ANKARA (Reuters) - Turkish journalist Mustafa Balbay took his oath of office as a member of parliament on Tuesday after his release from nearly five years in prison on security charges, raising hope among other jailed deputies that they could follow in his footsteps.
He was among 275 defendants including an ex-military chief, retired officers, academics, journalists and politicians jailed in August over an alleged plot to overthrow Prime Minister Tayyip Erdogan's Islamist-rooted government.
Balbay, sentenced to almost 35 years in prison, was freed pending appeal by an Istanbul court after the Constitutional Court ruled his pre-trial detention period of more than four years had violated his rights.
The ruling enabled him to take his oath a full 30 months after being elected for the main opposition Republican People's Party (CHP). Balbay denied any wrongdoing in the so-called "Ergenekon" conspiracy against the state.
"I swear upon my honor, before the great Turkish nation, to safeguard the existence and independence of the state," Balbay said at the parliamentary induction ceremony.
Balbay's wife and two children, seated in the spectators' gallery in the parliament, smiled and clapped as he read the oath. Many opposition MPs gave Balbay a standing ovation.
There are six other MPs jailed in Turkey - five from the pro-Kurdish Peace and Democracy Party (BDP), suspected of links to the militant Kurdish separatist PKK movement - and one a former soldier from the Nationalist Movement Party (MHP) who was jailed over an unrelated coup plot.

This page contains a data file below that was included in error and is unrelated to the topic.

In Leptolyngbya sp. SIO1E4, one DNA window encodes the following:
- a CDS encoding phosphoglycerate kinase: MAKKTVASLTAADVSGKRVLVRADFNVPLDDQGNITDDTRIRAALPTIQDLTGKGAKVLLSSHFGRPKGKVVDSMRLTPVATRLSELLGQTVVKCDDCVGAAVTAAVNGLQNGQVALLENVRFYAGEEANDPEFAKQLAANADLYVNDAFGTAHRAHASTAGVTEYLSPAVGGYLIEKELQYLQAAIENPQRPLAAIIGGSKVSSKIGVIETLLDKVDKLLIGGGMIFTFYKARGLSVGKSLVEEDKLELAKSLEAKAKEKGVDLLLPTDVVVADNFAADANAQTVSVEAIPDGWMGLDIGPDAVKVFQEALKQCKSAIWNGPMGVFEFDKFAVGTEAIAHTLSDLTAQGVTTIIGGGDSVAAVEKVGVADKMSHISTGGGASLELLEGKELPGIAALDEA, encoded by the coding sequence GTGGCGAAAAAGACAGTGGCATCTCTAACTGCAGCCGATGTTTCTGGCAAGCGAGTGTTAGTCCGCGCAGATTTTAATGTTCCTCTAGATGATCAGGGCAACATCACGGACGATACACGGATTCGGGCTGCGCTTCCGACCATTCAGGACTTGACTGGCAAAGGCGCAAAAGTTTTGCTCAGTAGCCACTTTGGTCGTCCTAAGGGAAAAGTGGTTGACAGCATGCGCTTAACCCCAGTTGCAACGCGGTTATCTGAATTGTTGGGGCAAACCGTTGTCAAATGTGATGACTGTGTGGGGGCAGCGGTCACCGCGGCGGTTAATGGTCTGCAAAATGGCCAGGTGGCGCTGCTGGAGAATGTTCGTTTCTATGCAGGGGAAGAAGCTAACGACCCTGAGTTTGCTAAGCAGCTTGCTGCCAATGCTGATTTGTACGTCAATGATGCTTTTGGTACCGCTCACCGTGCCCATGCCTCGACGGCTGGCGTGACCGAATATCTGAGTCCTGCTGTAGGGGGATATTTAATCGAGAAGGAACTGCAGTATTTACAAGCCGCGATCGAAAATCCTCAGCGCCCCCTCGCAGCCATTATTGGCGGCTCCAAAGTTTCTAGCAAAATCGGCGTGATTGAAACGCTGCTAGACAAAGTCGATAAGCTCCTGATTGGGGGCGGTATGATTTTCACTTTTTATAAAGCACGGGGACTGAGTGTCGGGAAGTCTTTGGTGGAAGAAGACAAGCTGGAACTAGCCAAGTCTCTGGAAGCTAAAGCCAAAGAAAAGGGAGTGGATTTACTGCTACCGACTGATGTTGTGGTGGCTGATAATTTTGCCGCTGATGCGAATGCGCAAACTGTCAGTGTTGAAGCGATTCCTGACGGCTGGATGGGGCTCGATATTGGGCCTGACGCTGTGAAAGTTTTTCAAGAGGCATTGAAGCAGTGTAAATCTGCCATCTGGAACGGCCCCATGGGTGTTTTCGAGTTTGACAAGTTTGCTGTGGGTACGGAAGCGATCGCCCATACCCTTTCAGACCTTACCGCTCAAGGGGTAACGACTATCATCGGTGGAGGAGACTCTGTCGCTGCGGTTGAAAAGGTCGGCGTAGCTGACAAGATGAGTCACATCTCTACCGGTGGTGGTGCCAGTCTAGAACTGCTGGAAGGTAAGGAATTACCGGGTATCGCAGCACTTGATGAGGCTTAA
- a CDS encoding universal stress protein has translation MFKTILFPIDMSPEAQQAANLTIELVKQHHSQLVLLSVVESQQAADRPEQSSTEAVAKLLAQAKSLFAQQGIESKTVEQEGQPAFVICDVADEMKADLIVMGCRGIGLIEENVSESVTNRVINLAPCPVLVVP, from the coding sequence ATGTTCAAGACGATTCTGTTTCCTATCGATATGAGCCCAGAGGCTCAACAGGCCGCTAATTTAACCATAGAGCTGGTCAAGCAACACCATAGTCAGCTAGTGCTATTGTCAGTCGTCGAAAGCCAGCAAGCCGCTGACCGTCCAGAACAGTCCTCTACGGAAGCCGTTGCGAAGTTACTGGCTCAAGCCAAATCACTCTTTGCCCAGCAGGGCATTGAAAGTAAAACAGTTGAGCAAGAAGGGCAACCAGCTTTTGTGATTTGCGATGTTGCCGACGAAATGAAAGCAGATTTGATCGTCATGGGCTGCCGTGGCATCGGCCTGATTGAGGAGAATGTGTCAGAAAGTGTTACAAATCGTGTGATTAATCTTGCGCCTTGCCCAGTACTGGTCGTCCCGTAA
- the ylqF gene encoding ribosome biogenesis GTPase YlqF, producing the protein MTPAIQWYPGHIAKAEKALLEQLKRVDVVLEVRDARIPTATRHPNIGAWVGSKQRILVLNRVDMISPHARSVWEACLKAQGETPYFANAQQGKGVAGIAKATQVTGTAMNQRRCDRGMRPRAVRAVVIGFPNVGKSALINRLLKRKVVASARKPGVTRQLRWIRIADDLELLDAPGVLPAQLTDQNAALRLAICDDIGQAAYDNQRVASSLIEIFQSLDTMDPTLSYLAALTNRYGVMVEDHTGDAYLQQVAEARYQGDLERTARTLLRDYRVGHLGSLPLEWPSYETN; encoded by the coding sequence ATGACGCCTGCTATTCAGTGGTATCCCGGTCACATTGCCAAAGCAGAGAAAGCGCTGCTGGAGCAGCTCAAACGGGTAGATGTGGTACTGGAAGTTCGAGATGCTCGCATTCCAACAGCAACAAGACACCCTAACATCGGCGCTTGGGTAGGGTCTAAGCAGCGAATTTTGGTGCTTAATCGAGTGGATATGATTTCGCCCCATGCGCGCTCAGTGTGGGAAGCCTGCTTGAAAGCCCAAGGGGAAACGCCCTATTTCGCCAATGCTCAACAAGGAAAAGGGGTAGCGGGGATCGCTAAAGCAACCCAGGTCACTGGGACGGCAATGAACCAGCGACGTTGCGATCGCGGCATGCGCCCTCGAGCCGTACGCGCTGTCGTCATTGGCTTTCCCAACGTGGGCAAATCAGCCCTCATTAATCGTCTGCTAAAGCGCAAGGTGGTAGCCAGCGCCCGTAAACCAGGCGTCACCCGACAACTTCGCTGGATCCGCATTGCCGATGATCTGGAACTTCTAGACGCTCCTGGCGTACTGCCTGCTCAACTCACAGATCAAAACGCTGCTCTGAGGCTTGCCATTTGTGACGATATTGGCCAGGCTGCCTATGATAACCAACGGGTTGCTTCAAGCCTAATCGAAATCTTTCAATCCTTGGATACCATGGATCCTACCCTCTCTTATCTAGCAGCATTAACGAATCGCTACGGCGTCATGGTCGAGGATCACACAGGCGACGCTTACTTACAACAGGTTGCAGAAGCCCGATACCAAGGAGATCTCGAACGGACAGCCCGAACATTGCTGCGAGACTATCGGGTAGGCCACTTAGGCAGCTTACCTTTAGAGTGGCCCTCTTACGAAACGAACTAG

Balbay's release could set a precedent for the jailed BDP deputies, lawyers said. But the MHP deputy has already lost an appeal to the higher court, leaving him no chance of release under the ruling that freed Balbay.
AK deputies watched impassively as Balbay was sworn in but parliament speaker Cemil Cicek, also from the AK, welcomed him.
"I find it meaningful that your oath coincides with Human Rights Day. Whether a parliamentarian or an ordinary citizen, I wish that all those who are exposed to rights violations regain their rights and freedoms right away," he said.
The Constitutional Court ruled last week that the four years and nine months Balbay spent in prison pending trial had violated his rights to freedom and representation of the people as an elected parliamentarian. He was elected in 2011.
CHP lawmaker Mehmet Haberal, among the first to show up at the prison gates on Monday to welcome Balbay, was another Ergenekon defendant but was set free earlier because of the time he had served in prison pending trial.
However, if the Court of Appeals rejects Balbay's request for his conviction to be quashed, he may have to return to prison even though as a parliamentarian he would enjoy immunity from prosecution.
The next parliamentary election is due in 2015.
(Writing by Ece Toksabay; Editing by Daren Butler and Mark Heinrich)